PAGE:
2. Use the provided gateway to transfer Ethereum-based tokens that you wish to trade on the Optimism mainnet. Note that you must have ETH to pay for gas.
  3. To start trading your tokens, head over to and choose Optimism instead of Ethereum. You can now swap any tokens like you normally would, but confirmation is nearly instantaneous and fees are ultra low.


Loopring is an Ethereum layer 2 DEX based on ZK-rollup technology that replicates the intuitive interface of order books, but in an automated market maker (AMM) setting. This enables users to enjoy high-performance and low-cost trading. Loopring also doubles as a payment application that allows you to send ETH and other ERC-20 tokens to any Ethereum address in the Loopring network

Using Loopring:

  1. Go to and click “Download Loopring Wallet,” which will redirect you to the DEX page.
  2. Connect your MetaMask. Make sure it’s on the Ethereum mainnet.
  3. Transfer your chosen tokens to Loopring’s second-layer network. You will pay a one-time gas fee in ETH. Once you transfer your chosen assets, they can be used gas-free for as long as you’d like.
  4. Since Loopring has its own native DEX, you can swap ETH and Ethereum-based tokens in its layer seamlessly by heading to the “Trade” tab.


StarkEx is a ZK-rollup scaling protocol developed by StarkWare in 2020. It aims to provide non-custodial DEXs with the ability to offer token swaps at low costs and high liquidity. The protocol supports not only ERC-20 but also ERC-721 tokens, allowing the likes of NFT marketplaces such as Immutable X to run on layer 2.
There are a few DApps that either run on StarkEx or natively support it. The process is similar to other L2s in this guide where you transfer ETH to another layer. For instance, if you want to swap tokens in a DEX, you can use DeversiFi. Other supported DApps include dYdX, Sorare, and Immutable X.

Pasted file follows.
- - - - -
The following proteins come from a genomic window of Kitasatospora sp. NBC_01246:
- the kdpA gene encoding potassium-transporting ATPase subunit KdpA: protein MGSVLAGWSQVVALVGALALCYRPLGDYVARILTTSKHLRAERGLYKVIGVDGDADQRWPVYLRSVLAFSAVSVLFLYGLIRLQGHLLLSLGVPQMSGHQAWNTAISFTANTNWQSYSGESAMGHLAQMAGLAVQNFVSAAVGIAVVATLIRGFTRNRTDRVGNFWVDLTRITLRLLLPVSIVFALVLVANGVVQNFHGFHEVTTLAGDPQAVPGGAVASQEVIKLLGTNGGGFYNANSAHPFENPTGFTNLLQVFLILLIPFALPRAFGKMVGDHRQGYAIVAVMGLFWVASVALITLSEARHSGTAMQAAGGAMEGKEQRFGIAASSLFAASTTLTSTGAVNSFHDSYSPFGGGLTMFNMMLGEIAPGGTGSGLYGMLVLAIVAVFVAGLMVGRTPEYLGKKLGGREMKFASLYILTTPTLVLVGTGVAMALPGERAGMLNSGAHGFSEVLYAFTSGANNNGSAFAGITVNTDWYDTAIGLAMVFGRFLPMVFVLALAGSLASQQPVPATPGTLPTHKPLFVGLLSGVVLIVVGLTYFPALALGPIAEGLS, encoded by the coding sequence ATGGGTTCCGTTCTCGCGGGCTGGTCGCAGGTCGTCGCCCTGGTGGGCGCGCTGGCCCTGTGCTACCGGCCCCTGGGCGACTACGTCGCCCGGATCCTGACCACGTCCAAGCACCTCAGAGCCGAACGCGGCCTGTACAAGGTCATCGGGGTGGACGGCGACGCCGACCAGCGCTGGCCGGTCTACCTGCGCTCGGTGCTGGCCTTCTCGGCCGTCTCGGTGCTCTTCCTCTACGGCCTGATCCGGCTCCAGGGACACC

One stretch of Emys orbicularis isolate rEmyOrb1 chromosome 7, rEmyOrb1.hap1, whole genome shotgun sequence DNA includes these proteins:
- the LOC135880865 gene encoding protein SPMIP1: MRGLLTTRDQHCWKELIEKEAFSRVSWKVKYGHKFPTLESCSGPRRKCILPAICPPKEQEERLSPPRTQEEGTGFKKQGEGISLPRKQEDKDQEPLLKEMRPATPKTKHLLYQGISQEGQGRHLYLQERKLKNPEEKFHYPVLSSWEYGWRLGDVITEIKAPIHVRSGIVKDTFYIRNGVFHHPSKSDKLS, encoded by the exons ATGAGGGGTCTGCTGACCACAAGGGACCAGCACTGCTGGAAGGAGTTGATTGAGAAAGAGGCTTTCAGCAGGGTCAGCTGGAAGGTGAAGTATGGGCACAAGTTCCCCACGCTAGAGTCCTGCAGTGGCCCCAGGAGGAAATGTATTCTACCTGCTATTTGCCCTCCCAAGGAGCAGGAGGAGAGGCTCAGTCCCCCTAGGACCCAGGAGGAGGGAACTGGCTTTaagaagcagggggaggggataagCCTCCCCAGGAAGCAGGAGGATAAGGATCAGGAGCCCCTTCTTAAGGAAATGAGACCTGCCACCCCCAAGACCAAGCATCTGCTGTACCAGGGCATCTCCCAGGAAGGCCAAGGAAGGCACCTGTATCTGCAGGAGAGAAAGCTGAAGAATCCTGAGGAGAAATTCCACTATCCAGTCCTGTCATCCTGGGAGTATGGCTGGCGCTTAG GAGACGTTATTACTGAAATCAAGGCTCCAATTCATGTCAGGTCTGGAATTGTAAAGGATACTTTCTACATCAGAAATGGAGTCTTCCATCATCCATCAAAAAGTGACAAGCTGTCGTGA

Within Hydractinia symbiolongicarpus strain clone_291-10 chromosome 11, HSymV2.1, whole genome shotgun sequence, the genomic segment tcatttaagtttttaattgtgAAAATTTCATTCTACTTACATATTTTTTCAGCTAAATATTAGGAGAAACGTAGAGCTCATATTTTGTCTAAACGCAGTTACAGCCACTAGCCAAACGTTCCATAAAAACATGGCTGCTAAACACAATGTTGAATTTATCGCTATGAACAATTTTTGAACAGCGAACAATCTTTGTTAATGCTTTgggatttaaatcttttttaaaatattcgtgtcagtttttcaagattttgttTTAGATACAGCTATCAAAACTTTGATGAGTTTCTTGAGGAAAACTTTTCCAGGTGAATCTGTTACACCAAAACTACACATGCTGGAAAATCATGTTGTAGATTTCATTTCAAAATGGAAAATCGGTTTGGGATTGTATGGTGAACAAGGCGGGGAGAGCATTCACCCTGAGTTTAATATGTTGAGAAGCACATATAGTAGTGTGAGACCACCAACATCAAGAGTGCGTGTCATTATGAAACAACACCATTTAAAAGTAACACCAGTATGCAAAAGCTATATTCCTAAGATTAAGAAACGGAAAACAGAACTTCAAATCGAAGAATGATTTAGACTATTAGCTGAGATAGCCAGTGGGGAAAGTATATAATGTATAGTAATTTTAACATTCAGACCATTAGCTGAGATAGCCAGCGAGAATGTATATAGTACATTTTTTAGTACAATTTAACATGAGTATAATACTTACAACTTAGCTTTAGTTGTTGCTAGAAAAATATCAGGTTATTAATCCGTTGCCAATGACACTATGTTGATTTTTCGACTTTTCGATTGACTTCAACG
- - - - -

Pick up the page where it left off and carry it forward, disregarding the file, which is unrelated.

Should You Use Layer-2 Rollups?

Unless you rarely trade cryptocurrencies or only trade extremely large amounts that make $200 gas fees negligible, the answer should be a resounding yes, since rollups can dramatically reduce transaction costs. We recommend using L2 for most of your Ethereum activities, not only in swapping tokens, but also in performing decentralized finance (DeFi) activities or non-fungible token (NFT) minting.
That said, support for rollups is still developing. At the start of 2022, you still likely won’t be able to survive purely on L2s alone. So at least for now, it’s best to remain open to multiple approaches,
In 2021, ETH creator Vitalik Buterin warned that though roll-up technology is still new, block production will probably remain centralized for the foreseeable future and that it may take years to get users on board and refine its technology properly. While this may be the case, necessity is the mother of all invention, and there is no doubt that Ethereum needs rollups as soon as possible to alleviate pressure on its congested network.
With market conditions currently much cooler and less profitable than usual, and other layer 1 platforms like Solana and Binance Smart Chain offering exponentially cheaper and faster transacting than Ethereum’s mainnet, the argument to turn save on gas fees is more compelling than ever. It is very likely that users will have to adopt L2 rollups in order to ensure Ethereum’s future, even after it’s much-anticipated ETH 2.0 (consensus layer) merge this year.